lunes, 14 de julio de 2014
Sickle cell disease in adults reversed by stem cell transplant
Sickle cell disease is an inherited blood disorder that affects more than 90,000 Americans, mostly of African descent. The condition arises from a genetic defect that alters the structure of hemoglobin, the oxygen-carrying protein found in red blood cells. The modified hemoglobin causes normally round red blood cells to become stiff, sticky, and sickle-shaped. The deformed cells can block blood flow, causing severe pain, organ damage, and stroke.
There is no widely available cure for sickle cell disease. Some children with the disease have been successfully treated with blood stem cell, or bone marrow, transplants. This approach, though, was thought to be too toxic for use in adults. High doses of chemotherapy are used to destroy all of a child’s bone marrow, which is then replaced with marrow from a donor. Stem cell recipients typically need to take immunosuppressants for months to a few years. These medications can cause serious side effects.
In earlier studies, transplant recipients were found to have a mix of their own and the donor’s cells in their blood. Despite the mix, sickle cell disease was reversed. Based in part on these findings in children, as well as other preliminary work, a team at NIH’s Clinical Center in Bethesda, Maryland, set out to test a modified transplant procedure in adults with sickle cell disease. The clinical trial was conducted by researchers from NIH’s National Institute of Diabetes and Digestive and Kidney Diseases (NIDDK) and National Heart, Lung, and Blood Institute (NHLBI). Results appeared online in the Journal of the American Medical Association.
Thirty patients, ages 16 to 65, with severe sickle cell disease enrolled in the study between 2004 and 2013. The patients first underwent a less toxic regimen to kill off some of their marrow cells. They then underwent a stem cell transplant, receiving cells donated by a healthy brother or sister.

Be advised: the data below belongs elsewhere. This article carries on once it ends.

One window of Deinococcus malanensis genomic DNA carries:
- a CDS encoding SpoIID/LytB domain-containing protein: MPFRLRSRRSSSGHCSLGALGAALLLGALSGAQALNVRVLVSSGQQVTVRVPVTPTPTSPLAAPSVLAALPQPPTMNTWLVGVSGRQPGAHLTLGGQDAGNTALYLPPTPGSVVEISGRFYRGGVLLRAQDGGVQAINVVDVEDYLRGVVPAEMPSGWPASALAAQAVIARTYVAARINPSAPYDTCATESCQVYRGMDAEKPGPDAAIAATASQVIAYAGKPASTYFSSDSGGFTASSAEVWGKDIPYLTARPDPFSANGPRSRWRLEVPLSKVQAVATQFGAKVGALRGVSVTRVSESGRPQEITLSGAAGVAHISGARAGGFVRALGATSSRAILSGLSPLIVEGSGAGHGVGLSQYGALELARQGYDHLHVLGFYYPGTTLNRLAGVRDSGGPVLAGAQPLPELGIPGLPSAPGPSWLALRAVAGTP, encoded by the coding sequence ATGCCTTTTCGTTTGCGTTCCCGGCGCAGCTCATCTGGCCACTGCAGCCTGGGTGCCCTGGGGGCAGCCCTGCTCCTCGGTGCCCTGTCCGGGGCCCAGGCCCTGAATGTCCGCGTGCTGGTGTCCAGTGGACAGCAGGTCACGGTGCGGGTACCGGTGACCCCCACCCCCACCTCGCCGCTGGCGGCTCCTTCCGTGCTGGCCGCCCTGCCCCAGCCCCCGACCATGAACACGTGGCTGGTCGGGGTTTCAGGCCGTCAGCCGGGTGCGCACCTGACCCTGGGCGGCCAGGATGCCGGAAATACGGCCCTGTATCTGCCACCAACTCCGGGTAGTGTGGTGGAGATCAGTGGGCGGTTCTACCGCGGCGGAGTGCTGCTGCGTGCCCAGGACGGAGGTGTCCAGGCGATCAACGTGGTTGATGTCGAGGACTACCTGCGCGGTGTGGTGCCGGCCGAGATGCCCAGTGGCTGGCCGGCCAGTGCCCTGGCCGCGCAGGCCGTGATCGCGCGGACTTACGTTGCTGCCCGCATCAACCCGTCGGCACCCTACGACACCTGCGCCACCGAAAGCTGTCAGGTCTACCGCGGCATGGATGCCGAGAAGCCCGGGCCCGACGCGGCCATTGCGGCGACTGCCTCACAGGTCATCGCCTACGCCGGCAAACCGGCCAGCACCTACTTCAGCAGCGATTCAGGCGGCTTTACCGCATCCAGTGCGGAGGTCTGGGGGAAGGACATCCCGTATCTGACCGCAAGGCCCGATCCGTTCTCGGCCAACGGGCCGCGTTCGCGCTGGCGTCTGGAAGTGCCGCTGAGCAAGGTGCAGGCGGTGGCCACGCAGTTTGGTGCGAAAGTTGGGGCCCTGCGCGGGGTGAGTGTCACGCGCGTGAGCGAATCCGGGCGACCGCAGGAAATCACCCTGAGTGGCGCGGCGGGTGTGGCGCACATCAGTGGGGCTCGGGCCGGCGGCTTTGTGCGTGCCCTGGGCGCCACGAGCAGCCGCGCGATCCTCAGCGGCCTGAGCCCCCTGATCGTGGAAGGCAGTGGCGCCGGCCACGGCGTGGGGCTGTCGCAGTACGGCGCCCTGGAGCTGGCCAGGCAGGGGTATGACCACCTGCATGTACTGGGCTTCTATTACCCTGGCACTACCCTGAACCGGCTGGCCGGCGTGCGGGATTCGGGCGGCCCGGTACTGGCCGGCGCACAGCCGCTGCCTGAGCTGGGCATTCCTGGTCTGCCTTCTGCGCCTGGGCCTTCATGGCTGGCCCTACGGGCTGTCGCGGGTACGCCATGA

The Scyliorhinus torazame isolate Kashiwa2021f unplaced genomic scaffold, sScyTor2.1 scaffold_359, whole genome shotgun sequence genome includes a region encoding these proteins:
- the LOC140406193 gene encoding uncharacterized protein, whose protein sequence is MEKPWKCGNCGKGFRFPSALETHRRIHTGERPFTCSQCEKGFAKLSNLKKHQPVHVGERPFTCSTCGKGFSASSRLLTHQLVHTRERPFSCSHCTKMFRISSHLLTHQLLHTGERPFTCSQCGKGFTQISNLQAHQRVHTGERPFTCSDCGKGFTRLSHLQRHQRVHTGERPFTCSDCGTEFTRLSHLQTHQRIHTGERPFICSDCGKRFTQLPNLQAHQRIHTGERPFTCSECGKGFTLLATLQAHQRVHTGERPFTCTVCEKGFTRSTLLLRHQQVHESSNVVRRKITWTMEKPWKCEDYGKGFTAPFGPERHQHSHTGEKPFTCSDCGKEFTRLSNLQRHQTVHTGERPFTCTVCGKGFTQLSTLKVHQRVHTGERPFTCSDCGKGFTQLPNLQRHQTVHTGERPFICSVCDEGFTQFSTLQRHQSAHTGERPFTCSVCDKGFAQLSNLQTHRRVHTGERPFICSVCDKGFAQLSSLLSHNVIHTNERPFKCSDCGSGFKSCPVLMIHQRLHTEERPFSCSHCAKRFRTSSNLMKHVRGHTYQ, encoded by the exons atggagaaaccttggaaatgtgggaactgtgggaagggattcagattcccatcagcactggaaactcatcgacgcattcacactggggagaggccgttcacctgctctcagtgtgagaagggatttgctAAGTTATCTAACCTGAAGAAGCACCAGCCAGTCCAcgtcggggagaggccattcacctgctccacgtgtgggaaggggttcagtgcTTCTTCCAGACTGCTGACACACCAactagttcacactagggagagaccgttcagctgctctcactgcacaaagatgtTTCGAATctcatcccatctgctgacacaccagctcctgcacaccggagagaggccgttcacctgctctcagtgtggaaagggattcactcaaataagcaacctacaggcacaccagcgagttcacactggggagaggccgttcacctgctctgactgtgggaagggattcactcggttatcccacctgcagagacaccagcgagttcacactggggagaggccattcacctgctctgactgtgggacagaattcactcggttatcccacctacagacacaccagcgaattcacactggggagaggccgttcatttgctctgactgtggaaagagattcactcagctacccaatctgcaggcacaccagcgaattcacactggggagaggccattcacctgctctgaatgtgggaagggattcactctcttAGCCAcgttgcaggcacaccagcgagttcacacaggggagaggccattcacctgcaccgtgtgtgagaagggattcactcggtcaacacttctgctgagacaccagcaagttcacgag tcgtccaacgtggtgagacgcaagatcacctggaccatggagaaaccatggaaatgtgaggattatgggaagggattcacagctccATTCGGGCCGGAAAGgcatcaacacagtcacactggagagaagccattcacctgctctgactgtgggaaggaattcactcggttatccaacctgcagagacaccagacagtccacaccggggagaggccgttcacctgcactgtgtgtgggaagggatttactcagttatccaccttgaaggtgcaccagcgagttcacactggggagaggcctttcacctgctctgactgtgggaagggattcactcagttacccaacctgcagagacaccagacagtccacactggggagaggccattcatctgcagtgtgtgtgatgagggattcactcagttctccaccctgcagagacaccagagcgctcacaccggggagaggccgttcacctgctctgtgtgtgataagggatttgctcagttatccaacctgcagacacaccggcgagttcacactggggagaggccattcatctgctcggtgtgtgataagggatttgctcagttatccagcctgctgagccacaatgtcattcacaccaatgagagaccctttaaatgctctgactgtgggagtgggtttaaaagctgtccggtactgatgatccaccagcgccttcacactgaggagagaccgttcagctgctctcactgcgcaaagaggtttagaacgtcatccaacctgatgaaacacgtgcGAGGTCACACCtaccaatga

The team found that the stem cell transplant reversed the disease in 26 of 30 patients (87%). The patients had normal hemoglobin, fewer hospitalizations, and lower use of narcotics to treat pain from the disease. The patients didn’t experience graft-versus-host disease—in which donor cells attack the recipient—after a median follow up of 3.4 years. Fifteen patients successfully stopped immunosuppression medications a year after the transplant. The treatment was unsuccessful in 4 patients, and some complications, such as infections, occurred.
“Side effects caused by immunosuppressants can endanger patients already weakened by years of organ damage from sickle cell disease,” says senior author Dr. John Tisdale. “Not having to permanently rely on this medication, along with use of the relatively less-toxic partial stem cell transplant, means that even older patients and those with severe sickle cell disease may be able to reverse their condition.”
The researchers continue to follow the patients to track the success of the approach. People with sickle cell disease interested in joining NIH blood stem-cell transplant studies may call 1-800-411-1222 or visit the NIH clinical trials registry at www.clinicaltrials.gov for more information.